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com.hp.hpl.jena.graph: Javadoc index of package com.hp.hpl.jena.graph.

Package Samples:

com.hp.hpl.jena.graph.test: This package defines the Graph and Node family of classes, which form the underlying datatypes of the Jena system.  
com.hp.hpl.jena.graph.compose.test: This package defines simple composite graphs - union, intersection, difference, and update-tracking.  
com.hp.hpl.jena.graph.query.test: Defines the graph-level Query classes, allowing multi-pattern query over arbitrary graphs.  


Expression: Expression - the interface for expressions that is expected by Query for constraints. An Expression can be evaluated (given a name->value mapping); it can be prepared into a Valuator (given a name->index mapping); and it can be analysed into its components. An Expression can be a variable, an application, or a literal value. If an access method (eg getName) is applied to an Expression for which it is not appropriate (eg an application), the result is unspecified ; an implementation is free to throw an exception, deliver a null result, deliver a misleading value, whatever is convenient. The nested ...
SimpleTripleSorter: A TripleSorter for "optimising" queries. The triples of the query are permuted by moving the "lightest" triples to earlier positions. Within each region of the same lightness, triples the bind the most variables to their right are preferred. Otherwise the order is preserved. The notion of "lightness" makes more concrete triples lighter than less concrete ones, and variables lighter than ANY. Variables that have been bound by the time their containing triple is processed weigh just a little. The notion of "bind the most" is just the sum of occurances of the variables in the triple in the other triples. ...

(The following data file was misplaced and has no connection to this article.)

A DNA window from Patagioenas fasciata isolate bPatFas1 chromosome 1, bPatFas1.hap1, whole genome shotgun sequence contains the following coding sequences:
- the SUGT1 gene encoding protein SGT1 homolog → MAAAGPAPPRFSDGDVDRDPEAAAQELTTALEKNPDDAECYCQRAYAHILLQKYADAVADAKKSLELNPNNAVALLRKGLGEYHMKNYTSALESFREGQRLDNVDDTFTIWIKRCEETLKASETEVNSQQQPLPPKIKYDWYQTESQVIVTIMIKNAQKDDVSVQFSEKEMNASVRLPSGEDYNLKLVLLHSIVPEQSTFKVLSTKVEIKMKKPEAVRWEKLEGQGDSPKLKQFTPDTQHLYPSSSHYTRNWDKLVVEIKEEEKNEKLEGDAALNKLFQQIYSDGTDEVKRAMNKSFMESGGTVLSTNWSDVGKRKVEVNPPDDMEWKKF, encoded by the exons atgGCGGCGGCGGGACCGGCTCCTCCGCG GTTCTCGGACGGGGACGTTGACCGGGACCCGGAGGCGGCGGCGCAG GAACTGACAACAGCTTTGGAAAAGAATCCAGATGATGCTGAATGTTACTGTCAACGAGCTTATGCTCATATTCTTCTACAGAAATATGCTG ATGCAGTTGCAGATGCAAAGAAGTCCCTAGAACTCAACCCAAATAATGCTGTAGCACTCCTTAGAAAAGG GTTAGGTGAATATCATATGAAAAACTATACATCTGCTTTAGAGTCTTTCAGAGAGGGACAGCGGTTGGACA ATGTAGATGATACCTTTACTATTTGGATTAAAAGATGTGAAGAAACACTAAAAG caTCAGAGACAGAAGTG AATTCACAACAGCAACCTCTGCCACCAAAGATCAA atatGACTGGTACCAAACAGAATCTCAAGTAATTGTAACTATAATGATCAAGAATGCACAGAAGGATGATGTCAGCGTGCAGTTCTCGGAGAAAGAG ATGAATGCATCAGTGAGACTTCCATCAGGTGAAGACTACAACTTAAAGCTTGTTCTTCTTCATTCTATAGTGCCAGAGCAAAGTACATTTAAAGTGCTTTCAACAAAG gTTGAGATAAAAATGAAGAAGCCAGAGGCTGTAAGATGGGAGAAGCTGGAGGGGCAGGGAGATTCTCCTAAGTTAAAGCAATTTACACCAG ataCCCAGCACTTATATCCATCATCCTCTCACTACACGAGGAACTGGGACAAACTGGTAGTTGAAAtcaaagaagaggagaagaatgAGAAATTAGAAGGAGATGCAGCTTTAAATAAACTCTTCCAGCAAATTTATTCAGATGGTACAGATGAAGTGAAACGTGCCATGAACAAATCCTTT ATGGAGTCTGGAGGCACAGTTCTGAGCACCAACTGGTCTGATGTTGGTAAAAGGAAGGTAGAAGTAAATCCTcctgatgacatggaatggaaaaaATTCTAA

GraphBase: GraphBase is an implementation of Graph that provides some convenient base functionality for Graph implementations. Subtypes of GraphBase must provide performAdd(Triple), performDelete(Triple), graphBaseFind(TripleMatch,TripleAction), and graphBaseSize(). GraphBase provides default implementations of the other methods, including the other finds (on top of that one), a simple-minded prepare, and contains. GraphBase also handles the event-listening and registration interfaces. When a GraphBase is closed, future operations on it may throw an exception.